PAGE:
Sadly, the reality is that at present, victims of sexual assault who choose to seek the advice of a lawyer in advance of going to the police are often viewed with suspicion and hostility. This is particularly troubling when one considers that in any other criminal or personal injury situation, it is expected that the injured party will seek legal advice in order to explore options for redress, recovery and compensation. In the context of sexual assault, however, it is not yet accepted as "normal" behaviour for a victim to seek legal advice before proceeding to make a formal complaint, and some police view with suspicion complainants who come forward with the assistance of legal counsel. Yet the idea that there is something wrong or suspicious about a victim of a sexual crime wanting to understand their legal rights and options before proceeding in and of itself highlights some of the myths and stereotypes surrounding sexual assault, and what a "real victim" would, or should do. It is important that victims of sexual assault be free to seek legal advice in order to glean a better understanding of the system and obtain the support, resources and knowledge required to make an informed decision as to their next steps. Victims of sexual assault deserve to know the high burden of proof that the prosecution will have to meet in a criminal case and deserve to be well prepared for the often aggressive cross-examination they may face from defence counsel. It is important that victims of sexual assault understand how their initial statement to the police may be used in court and what types of questions the police will likely ask them during an interrogation. It is also imperative that victims of sexual assault are presented with the full panoply of legal options available to them, beyond simply serving as a witness for the prosecution should charges be laid against the accused.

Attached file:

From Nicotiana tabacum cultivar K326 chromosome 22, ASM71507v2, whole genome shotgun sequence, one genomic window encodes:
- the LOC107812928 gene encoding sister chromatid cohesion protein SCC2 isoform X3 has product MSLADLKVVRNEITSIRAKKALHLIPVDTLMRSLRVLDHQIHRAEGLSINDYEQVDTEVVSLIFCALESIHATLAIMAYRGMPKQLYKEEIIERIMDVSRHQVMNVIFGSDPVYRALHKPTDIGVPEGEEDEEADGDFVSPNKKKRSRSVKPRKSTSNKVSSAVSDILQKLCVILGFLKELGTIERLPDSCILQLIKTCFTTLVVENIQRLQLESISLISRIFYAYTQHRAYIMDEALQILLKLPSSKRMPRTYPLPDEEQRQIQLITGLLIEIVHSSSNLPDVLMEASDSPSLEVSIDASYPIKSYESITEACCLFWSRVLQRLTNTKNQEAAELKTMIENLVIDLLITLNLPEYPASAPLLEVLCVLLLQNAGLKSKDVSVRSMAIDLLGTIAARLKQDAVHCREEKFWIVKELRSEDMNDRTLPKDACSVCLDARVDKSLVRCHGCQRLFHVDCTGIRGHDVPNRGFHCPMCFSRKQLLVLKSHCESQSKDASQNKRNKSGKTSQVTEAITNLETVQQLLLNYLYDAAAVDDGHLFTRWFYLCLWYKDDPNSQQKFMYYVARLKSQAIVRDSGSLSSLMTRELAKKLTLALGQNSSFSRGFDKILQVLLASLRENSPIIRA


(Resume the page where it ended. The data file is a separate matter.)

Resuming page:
For example, without the benefit of legal advice, many sexual assault victims are unaware of the possibility to pursue redress through the civil justice system. Specifically, the civil litigation process may provide a viable supplement to the criminal justice system and may address some of the issues identified by Redgrave and targeted for reform by the Ontario Government. In a civil action, sexual assault claims are based in the torts of battery and assault. Taken together, these torts cover a wide range of misconduct from minor sexual touching to a violent act of rape. Just as with any other personal injury claim, in a civil trial for sexual assault, the Plaintiff must prove, on a balance of probabilities, that the Defendant committed the tort at issue and ought to be held responsible for the damages suffered by the Plaintiff as a result. This is a lower standard than the criminal burden of proof and requires a 51% probability that the assault or battery occurred in order to impose liability on the Defendant. In addition, establishing a lack of consent is not a part of the Plaintiff's burden of proof and instead, the Defendant may raise consent as a defence to the allegations made in the claim. The lower burden of proof in the civil context therefore leaves more room to explore and analyze issues of liability, harm, consent and causation, which may increase the likelihood of obtaining a judgment in favour of the Plaintiff. Further, in the civil context, the Defendant must respond to the allegations made by the Plaintiff and cannot avoid testifying under oath at trial. A failure by the Defendant to respond to the allegations set out in the Plaintiff's Statement of Claim will be deemed an admission of the facts contained therein. As a result, the Defendant's credibility and version of events are also subject to cross-examination, scrutiny and the introduction of conflicting evidence.